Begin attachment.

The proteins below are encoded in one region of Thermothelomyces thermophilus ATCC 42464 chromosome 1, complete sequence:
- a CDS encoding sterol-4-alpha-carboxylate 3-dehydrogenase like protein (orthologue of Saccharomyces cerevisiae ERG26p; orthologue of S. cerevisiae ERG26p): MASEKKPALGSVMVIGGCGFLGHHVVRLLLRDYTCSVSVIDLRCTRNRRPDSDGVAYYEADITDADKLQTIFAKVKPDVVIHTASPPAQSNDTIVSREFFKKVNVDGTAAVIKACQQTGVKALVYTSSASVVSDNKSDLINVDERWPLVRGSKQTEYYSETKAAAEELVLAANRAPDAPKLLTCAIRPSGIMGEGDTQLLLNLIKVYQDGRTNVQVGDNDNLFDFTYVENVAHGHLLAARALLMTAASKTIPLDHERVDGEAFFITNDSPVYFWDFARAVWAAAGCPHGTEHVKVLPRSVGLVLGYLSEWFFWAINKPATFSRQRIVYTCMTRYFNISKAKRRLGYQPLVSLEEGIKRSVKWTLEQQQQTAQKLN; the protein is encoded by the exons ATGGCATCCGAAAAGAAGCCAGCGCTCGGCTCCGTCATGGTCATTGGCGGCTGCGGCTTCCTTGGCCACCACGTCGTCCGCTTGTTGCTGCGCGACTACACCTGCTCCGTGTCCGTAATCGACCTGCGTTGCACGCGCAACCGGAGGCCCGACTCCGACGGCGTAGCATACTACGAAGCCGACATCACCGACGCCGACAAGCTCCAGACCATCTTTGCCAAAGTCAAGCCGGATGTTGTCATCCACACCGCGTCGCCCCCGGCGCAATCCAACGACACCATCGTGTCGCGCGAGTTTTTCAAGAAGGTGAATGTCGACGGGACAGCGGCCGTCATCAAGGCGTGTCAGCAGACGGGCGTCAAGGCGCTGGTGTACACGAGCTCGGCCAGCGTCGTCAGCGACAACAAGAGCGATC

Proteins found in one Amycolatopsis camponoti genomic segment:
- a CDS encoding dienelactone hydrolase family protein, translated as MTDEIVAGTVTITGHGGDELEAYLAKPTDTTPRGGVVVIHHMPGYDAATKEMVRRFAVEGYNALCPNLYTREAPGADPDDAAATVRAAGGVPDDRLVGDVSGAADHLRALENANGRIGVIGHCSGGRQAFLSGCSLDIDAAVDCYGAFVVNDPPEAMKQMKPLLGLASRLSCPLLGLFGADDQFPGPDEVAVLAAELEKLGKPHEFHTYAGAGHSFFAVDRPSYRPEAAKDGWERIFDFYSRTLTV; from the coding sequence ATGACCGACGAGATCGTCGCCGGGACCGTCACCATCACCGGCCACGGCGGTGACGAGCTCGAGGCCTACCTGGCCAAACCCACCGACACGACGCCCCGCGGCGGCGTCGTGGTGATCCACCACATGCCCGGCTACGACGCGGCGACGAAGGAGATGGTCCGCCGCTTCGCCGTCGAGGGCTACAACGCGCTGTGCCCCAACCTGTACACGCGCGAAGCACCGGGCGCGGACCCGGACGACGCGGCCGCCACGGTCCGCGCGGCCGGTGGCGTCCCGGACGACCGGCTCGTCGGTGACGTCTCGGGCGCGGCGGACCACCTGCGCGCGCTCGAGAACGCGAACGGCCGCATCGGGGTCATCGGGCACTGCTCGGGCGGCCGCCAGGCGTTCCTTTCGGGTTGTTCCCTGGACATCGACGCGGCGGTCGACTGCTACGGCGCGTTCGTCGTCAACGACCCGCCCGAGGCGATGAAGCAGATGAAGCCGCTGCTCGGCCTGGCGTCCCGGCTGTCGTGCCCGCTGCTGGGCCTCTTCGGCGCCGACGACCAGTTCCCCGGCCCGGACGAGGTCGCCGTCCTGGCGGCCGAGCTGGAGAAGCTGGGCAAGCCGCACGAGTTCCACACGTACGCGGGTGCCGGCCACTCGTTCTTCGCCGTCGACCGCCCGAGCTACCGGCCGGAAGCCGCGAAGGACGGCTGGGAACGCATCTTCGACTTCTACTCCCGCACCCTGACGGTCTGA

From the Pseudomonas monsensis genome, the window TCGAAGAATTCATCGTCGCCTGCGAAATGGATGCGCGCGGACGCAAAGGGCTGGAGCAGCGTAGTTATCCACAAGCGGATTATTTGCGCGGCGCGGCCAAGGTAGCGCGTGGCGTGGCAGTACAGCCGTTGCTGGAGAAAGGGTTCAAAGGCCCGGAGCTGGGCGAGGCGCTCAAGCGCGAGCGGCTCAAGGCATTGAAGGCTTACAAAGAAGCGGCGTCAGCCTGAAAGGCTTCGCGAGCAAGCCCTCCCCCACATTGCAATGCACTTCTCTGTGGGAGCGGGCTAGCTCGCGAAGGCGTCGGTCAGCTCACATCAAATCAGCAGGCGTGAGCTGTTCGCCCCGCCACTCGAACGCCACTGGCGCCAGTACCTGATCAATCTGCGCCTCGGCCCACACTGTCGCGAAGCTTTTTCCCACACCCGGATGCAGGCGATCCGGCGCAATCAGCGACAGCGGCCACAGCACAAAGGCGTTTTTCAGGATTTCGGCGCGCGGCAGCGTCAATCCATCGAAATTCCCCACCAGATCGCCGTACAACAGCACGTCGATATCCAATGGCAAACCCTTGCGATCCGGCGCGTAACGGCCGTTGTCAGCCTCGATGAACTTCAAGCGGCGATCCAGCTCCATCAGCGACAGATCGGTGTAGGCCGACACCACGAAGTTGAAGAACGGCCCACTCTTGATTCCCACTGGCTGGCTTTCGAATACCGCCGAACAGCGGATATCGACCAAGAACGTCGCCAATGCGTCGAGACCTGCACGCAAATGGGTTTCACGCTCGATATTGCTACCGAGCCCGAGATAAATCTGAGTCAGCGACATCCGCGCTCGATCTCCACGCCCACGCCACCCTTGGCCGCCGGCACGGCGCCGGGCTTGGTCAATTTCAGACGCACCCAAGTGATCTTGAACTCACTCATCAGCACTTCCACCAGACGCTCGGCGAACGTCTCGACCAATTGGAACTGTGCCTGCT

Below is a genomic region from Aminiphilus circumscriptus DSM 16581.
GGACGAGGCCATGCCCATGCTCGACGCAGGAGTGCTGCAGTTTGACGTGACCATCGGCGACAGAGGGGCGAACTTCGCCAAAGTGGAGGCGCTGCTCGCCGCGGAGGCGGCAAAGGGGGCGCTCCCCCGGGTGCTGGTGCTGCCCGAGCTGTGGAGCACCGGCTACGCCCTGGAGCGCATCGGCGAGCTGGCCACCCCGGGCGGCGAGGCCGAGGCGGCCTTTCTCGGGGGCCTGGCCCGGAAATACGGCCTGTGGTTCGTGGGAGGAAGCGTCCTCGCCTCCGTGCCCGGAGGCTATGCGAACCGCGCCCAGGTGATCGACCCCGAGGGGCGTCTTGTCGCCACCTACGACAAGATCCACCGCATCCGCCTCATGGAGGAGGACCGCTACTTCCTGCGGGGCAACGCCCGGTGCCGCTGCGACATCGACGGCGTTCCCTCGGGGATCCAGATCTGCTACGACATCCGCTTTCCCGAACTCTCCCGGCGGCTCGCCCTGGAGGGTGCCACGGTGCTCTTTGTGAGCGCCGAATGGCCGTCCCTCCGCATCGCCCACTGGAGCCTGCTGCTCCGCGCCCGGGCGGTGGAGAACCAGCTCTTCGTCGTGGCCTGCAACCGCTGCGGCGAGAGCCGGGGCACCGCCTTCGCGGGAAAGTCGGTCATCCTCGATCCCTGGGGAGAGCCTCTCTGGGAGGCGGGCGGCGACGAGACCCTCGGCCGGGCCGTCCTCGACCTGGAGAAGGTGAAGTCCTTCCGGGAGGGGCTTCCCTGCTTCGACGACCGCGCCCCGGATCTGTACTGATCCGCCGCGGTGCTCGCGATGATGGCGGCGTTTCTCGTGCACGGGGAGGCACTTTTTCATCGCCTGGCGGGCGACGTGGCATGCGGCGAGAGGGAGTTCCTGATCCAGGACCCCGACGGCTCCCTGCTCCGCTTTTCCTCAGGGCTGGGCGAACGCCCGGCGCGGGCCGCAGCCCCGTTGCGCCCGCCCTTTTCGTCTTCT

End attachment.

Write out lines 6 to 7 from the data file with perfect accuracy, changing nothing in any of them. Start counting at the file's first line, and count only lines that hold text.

Below is a genomic region from Aminiphilus circumscriptus DSM 16581.
GGACGAGGCCATGCCCATGCTCGACGCAGGAGTGCTGCAGTTTGACGTGACCATCGGCGACAGAGGGGCGAACTTCGCCAAAGTGGAGGCGCTGCTCGCCGCGGAGGCGGCAAAGGGGGCGCTCCCCCGGGTGCTGGTGCTGCCCGAGCTGTGGAGCACCGGCTACGCCCTGGAGCGCATCGGCGAGCTGGCCACCCCGGGCGGCGAGGCCGAGGCGGCCTTTCTCGGGGGCCTGGCCCGGAAATACGGCCTGTGGTTCGTGGGAGGAAGCGTCCTCGCCTCCGTGCCCGGAGGCTATGCGAACCGCGCCCAGGTGATCGACCCCGAGGGGCGTCTTGTCGCCACCTACGACAAGATCCACCGCATCCGCCTCATGGAGGAGGACCGCTACTTCCTGCGGGGCAACGCCCGGTGCCGCTGCGACATCGACGGCGTTCCCTCGGGGATCCAGATCTGCTACGACATCCGCTTTCCCGAACTCTCCCGGCGGCTCGCCCTGGAGGGTGCCACGGTGCTCTTTGTGAGCGCCGAATGGCCGTCCCTCCGCATCGCCCACTGGAGCCTGCTGCTCCGCGCCCGGGCGGTGGAGAACCAGCTCTTCGTCGTGGCCTGCAACCGCTGCGGCGAGAGCCGGGGCACCGCCTTCGCGGGAAAGTCGGTCATCCTCGATCCCTGGGGAGAGCCTCTCTGGGAGGCGGGCGGCGACGAGACCCTCGGCCGGGCCGTCCTCGACCTGGAGAAGGTGAAGTCCTTCCGGGAGGGGCTTCCCTGCTTCGACGACCGCGCCCCGGATCTGTACTGATCCGCCGCGGTGCTCGCGATGATGGCGGCGTTTCTCGTGCACGGGGAGGCACTTTTTCATCGCCTGGCGGGCGACGTGGCATGCGGCGAGAGGGAGTTCCTGATCCAGGACCCCGACGGCTCCCTGCTCCGCTTTTCCTCAGGGCTGGGCGAACGCCCGGCGCGGGCCGCAGCCCCGTTGCGCCCGCCCTTTTCGTCTTCT